In addition, the current procedure allows for the focused ultrasound to be performed only on one side of the body, meaning the patient will still have tremor symptoms on the non-dominant side. Therefore, some patients may be better suited to alternative therapies including deep brain stimulation, a technique pioneered in the United States by OHSU neurosurgeon Kim Burchiel, M.D.
In focused ultrasound, the patient is awake during the procedure and situated within an MRI machine for real-time imaging of the brain.
The surgeon tests the precise location by heating the area, then ensuring the patient is able to control tremors by tracing lines on a spirograph. At that point, the surgeon then permanently ablates the focal point, usually a sphere a few millimeters in length. Aside from treating tremors, the technology has been used for almost 20 years for treatment of uterine fibroids, and also holds promise for various types of tumor ablation and other medical applications.
Henderson’s was the first use of the technology to treat essential tremor in Oregon, but it will be far from the last.
In fact, a large number of people could benefit from the procedure.
An estimated 1.5 million Americans suffer from Parkinson’s, a progressive neurodegenerative disease that affects movement and can also affect speech, balance and cognitive function. Essential tremor is believed to be eight times more widespread in the population than Parkinson’s, according to the International Essential Tremor Foundation — yet many people quietly endure it for years with little relief.
A major improvement
Henderson is one example.
She began noticing tremors in both of her hands about four years ago, with an especially pronounced shaking in her right hand. A local neurologist in central Oregon prescribed medication to dampen the effect, but ultimately found that it failed to adequately control the tremor. With her husband of 46 years, Larry Henderson, she learned about focused ultrasound through their own research.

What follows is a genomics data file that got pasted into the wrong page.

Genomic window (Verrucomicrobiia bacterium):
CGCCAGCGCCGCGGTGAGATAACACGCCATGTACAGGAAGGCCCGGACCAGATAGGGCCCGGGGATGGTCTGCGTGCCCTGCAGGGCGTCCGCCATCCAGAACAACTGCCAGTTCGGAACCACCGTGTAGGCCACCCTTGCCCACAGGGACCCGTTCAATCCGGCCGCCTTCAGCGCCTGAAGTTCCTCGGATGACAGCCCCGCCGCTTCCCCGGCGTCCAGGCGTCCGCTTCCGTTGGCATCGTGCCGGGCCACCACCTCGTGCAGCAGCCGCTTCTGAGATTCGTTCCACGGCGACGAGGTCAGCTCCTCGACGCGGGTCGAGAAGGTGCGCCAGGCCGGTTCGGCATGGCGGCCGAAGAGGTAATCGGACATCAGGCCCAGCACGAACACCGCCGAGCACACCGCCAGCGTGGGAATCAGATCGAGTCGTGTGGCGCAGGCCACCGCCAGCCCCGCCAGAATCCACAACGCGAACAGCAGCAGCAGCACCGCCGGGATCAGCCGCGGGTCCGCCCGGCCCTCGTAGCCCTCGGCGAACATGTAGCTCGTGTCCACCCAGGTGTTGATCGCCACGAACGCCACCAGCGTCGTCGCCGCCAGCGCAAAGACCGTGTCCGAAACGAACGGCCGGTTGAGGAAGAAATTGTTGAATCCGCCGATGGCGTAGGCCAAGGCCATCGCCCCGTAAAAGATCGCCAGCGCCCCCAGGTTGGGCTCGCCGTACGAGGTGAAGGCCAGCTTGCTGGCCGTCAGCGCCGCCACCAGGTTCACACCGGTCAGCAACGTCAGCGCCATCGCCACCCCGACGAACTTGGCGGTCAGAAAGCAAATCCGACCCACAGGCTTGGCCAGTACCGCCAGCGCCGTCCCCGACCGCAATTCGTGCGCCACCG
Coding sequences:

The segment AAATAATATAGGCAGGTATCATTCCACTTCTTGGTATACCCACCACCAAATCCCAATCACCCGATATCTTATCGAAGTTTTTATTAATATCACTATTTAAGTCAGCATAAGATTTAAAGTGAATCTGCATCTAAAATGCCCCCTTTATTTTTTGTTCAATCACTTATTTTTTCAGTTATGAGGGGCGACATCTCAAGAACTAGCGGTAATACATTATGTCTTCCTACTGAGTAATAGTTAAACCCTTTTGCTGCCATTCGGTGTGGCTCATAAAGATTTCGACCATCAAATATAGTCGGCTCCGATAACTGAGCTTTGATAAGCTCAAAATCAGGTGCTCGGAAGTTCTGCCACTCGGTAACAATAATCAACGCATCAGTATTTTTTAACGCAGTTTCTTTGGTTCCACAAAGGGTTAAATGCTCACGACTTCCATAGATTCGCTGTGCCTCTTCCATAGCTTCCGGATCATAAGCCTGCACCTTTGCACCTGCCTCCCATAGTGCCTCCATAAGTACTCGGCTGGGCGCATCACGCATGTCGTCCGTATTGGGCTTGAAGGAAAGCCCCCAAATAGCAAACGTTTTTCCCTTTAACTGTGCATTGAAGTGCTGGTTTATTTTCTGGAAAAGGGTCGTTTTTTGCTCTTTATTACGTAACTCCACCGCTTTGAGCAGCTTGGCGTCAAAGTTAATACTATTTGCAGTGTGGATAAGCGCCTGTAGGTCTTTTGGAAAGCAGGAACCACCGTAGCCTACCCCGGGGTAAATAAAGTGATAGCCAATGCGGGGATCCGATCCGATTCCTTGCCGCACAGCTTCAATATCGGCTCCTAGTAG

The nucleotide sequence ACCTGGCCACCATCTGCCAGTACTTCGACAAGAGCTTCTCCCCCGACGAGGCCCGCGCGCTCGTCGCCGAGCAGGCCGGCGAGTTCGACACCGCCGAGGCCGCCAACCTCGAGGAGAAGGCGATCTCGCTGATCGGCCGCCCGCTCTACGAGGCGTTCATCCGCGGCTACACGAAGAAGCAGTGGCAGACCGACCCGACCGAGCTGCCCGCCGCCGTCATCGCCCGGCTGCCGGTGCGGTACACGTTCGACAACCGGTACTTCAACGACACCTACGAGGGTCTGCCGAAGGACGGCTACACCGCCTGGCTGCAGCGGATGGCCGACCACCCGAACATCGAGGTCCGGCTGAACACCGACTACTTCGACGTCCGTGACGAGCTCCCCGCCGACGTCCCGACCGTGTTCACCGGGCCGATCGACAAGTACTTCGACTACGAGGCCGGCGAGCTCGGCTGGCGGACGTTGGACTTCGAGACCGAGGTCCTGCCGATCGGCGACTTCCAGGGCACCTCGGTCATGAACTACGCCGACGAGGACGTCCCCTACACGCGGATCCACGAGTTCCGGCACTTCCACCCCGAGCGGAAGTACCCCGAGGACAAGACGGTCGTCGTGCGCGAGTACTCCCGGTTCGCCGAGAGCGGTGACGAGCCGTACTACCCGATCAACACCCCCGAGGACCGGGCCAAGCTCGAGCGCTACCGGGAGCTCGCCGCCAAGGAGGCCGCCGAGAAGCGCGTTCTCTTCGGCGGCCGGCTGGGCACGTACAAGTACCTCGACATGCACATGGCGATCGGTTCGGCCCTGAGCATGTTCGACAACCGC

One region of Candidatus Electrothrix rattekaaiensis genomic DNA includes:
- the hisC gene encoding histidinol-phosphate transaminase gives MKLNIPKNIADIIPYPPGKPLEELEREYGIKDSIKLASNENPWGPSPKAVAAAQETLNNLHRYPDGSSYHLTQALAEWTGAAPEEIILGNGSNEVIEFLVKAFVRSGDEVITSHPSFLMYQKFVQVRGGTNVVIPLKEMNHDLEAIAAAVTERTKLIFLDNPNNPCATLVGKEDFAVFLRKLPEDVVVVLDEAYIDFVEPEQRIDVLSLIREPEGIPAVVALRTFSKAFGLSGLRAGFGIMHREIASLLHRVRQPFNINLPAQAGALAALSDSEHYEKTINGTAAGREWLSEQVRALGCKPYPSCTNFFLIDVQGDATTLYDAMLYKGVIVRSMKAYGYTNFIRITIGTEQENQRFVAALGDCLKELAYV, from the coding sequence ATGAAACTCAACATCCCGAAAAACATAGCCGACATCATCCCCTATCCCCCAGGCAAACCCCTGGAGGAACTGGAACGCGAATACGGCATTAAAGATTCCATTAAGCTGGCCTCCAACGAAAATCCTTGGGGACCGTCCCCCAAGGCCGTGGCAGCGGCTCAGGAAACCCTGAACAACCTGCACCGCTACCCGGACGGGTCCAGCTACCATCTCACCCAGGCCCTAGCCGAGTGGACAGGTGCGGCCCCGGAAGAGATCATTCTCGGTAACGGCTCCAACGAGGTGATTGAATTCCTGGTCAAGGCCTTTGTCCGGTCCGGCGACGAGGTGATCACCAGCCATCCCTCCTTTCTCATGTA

The couple had begun making arrangements for Jean to undergo the procedure at the Swedish Neuroscience Institute in Seattle when they learned OHSU would soon begin offering it.
“OHSU is a lot closer to home than Seattle,” Larry explained.
On the morning of March 30, they arrived at the OHSU Center for Health & Healing with their adult grandson, who had helped drive them into Portland the day before. As she waited, Jean contemplated the world she hoped would open up to her following the procedure.
“I used to love to cook,” she said.
“And she had beautiful handwriting before,” Larry added.
The procedure took roughly three hours, including the time involved in shaving her head to allow for Raslan to fit the stereotactic frame and device.
Afterward, Larry met her in the recovery room adjoining a corridor filled with OHSU health care workers and staff, along with representatives from InsighTec, the Israel-based company that developed the Exablate Neuro platform. Sparkling cider was poured into a pair of slim flutes, one for her and one for Larry.
Holding the glass in a steady right hand, she didn’t so much as spill a drop.
“Wow,” Larry said. “That’s a major improvement. Thank you to all of you — we never thought we’d get to this point.”
Smiling ear to ear, Jean lifted her flute of sparkling cider high and steady to offer a toast:
“To all of you!”